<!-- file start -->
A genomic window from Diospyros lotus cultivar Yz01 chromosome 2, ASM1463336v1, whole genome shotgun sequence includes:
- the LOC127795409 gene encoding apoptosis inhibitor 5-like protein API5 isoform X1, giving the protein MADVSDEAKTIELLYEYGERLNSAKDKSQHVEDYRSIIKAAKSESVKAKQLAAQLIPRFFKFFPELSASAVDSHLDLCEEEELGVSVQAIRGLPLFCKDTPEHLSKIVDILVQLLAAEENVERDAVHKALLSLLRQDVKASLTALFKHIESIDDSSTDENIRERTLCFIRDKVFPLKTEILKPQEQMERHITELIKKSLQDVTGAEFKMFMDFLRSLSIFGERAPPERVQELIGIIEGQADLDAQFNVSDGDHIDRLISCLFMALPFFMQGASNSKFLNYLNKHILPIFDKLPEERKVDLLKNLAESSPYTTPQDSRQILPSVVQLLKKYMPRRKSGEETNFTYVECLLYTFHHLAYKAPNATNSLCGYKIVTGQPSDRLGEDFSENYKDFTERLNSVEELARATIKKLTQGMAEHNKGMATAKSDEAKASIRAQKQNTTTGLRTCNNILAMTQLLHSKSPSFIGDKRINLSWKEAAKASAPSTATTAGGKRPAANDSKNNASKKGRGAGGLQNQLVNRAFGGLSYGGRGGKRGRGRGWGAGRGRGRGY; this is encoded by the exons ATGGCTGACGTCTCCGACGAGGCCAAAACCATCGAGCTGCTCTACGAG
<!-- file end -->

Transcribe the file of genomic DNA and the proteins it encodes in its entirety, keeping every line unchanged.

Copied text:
A genomic window from Diospyros lotus cultivar Yz01 chromosome 2, ASM1463336v1, whole genome shotgun sequence includes:
- the LOC127795409 gene encoding apoptosis inhibitor 5-like protein API5 isoform X1, giving the protein MADVSDEAKTIELLYEYGERLNSAKDKSQHVEDYRSIIKAAKSESVKAKQLAAQLIPRFFKFFPELSASAVDSHLDLCEEEELGVSVQAIRGLPLFCKDTPEHLSKIVDILVQLLAAEENVERDAVHKALLSLLRQDVKASLTALFKHIESIDDSSTDENIRERTLCFIRDKVFPLKTEILKPQEQMERHITELIKKSLQDVTGAEFKMFMDFLRSLSIFGERAPPERVQELIGIIEGQADLDAQFNVSDGDHIDRLISCLFMALPFFMQGASNSKFLNYLNKHILPIFDKLPEERKVDLLKNLAESSPYTTPQDSRQILPSVVQLLKKYMPRRKSGEETNFTYVECLLYTFHHLAYKAPNATNSLCGYKIVTGQPSDRLGEDFSENYKDFTERLNSVEELARATIKKLTQGMAEHNKGMATAKSDEAKASIRAQKQNTTTGLRTCNNILAMTQLLHSKSPSFIGDKRINLSWKEAAKASAPSTATTAGGKRPAANDSKNNASKKGRGAGGLQNQLVNRAFGGLSYGGRGGKRGRGRGWGAGRGRGRGY; this is encoded by the exons ATGGCTGACGTCTCCGACGAGGCCAAAACCATCGAGCTGCTCTACGAG